CN, needless to say, was not keen to adopt those provisions. Neither did it want to court outright rejection, because the entire deal with the government was contingent on getting a green light from the bureau.
The bureau, for its part, prefers to obtain consent for any remedies it proposes.
The alternative is to send the whole thing to a formal public hearing before the separate competition tribunal, a lengthy and expensive process where the bureau's view does not always prevail.
So on that basis, there was some give and take. The bureau pursued what it regarded as the most important safeguards and met the concern of shippers only halfway on others.
The government was also monitoring the process and at one point made a significant concession to help the deal along.
B.C. has agreed to underwrite the additional cost of one of the protections for grain shippers. The measure, a reduced rate for volume shipments, may not be invoked. It is contingent on the continuance of similar incentives elsewhere in Western Canada. But if it does kick in, then the province would be on the hook for up to $3 million as a payback to CN.
In the end, all of the aforementioned safeguards were written into a formal consent agreement with CN.
The bureau then filed the agreement with the competition tribunal as a formal demonstration that it had obtained remedies to its concerns about the potential reduction in competition.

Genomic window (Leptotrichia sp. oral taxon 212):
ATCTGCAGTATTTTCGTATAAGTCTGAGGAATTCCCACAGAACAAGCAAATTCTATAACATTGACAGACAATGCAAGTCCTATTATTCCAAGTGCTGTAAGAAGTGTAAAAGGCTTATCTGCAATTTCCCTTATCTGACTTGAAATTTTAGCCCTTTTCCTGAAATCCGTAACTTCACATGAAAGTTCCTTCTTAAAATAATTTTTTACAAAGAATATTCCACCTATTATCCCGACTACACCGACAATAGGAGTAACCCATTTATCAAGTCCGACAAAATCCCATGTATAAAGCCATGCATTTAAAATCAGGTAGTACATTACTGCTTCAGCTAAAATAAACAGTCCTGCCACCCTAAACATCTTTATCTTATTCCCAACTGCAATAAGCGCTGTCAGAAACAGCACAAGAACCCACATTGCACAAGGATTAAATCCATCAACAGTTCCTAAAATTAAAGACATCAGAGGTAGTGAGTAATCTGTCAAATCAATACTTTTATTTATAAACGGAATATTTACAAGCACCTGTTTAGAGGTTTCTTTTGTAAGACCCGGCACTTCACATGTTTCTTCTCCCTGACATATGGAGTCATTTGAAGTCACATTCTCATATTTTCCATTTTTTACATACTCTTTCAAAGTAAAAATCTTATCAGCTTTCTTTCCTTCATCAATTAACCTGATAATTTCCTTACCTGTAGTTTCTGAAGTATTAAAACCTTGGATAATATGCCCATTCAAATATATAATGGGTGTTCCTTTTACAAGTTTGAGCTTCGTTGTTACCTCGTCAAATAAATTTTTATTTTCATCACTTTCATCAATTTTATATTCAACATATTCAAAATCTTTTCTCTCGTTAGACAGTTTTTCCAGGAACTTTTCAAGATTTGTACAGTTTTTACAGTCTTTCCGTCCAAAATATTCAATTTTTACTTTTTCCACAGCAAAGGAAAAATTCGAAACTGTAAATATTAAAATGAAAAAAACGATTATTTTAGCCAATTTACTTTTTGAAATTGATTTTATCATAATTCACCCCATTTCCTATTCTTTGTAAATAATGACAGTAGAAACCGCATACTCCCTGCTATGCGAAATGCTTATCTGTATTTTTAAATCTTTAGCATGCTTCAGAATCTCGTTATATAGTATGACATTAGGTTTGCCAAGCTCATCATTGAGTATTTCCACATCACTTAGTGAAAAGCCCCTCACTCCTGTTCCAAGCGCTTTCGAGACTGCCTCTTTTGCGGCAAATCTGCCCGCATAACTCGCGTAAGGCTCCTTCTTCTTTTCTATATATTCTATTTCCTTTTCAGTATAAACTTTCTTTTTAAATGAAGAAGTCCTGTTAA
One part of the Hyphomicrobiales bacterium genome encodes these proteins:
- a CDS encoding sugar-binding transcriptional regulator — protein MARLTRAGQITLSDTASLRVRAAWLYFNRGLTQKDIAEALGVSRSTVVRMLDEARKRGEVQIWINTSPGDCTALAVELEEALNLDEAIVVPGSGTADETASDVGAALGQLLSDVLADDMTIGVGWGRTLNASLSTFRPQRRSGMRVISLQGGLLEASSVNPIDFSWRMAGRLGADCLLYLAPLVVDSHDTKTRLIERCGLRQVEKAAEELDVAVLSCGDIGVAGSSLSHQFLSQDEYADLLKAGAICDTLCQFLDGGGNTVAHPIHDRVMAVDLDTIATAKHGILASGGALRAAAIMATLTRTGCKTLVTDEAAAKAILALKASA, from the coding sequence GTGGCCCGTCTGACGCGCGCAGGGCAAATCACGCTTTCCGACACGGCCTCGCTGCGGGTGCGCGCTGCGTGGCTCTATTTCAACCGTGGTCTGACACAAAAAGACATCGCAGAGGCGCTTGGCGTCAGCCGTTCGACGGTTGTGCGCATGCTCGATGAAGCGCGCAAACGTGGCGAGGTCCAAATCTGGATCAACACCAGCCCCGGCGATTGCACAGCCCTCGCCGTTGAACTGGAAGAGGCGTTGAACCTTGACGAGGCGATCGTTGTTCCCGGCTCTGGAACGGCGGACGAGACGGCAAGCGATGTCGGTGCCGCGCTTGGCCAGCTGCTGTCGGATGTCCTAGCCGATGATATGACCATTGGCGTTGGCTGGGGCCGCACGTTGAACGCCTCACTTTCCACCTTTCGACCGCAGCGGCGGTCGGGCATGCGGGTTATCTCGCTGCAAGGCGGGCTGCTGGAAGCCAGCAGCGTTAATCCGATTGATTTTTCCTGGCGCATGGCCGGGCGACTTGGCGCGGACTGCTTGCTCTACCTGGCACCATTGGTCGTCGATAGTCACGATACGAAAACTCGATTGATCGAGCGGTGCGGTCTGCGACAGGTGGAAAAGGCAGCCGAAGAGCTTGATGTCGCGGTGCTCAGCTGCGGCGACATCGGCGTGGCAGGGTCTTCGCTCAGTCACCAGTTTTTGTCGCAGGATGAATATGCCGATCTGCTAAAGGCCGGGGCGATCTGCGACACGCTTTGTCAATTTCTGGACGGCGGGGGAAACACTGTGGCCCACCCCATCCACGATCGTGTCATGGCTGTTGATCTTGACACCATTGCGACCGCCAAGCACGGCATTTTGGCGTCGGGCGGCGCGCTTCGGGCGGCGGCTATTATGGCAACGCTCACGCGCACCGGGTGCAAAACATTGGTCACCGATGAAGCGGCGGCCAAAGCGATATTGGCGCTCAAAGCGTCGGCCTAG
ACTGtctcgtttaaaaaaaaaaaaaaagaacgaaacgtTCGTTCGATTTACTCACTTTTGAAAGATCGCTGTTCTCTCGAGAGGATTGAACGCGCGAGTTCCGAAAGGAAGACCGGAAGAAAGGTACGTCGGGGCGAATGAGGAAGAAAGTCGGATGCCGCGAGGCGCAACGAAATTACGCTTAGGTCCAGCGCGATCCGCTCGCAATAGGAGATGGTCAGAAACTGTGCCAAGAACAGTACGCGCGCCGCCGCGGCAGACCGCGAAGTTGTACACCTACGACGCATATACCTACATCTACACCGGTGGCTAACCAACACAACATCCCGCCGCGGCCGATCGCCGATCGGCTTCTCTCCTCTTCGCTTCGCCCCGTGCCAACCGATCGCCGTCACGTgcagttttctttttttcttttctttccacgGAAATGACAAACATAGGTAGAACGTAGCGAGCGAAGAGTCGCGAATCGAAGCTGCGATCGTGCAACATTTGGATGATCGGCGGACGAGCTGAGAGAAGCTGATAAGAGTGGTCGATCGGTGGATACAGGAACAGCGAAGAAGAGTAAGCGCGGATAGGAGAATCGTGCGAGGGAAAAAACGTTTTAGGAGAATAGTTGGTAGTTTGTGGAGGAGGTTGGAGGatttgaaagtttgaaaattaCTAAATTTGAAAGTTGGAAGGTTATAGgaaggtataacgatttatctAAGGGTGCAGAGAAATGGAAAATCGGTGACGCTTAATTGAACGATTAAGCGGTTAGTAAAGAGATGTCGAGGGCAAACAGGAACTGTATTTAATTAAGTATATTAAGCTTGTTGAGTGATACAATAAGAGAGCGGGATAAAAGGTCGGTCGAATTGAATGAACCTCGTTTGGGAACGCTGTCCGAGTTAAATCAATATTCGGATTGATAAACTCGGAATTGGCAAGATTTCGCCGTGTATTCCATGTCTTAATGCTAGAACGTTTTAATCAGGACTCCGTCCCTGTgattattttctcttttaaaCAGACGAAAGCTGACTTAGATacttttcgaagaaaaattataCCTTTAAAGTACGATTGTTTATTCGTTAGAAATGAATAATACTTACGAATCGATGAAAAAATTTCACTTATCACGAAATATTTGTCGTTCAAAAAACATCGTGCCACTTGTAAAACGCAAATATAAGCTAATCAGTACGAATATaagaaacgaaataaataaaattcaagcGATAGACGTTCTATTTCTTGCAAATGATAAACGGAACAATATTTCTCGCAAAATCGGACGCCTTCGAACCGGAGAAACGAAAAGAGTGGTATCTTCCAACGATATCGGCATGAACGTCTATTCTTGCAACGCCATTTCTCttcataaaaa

Next step is the handover, probably in the next couple of weeks.
The province gets its $1 billion. CN gets the railway.
And then the two sides get on with delivering the reputed benefits of the deal, preferably, as the Liberals would have it, before the coming provincial election.

Read the complete post at


So where is vanouver suns commentary today? Answer: It doesnt exist. Nothing mentioned AT ALL.
Anon 9:57,

This is it! This is Vancouver Sun's commentary for today -- Exhibit 1 in the BC Rail Corruption Trial -- and I think it's a valuable one ... eh?
In response to this, which was posted on Mr. Palmer's VSun blog, I left the following comment (which is being left here also to ensure that it actually sees the light of day).....

Mr. Palmer,

You have state that your July 2004 column was:

"....(e)ntered into the court record by defence lawyer Kevin McCullough to show that it contains "highly confidential information...."

Which cannot be argued with.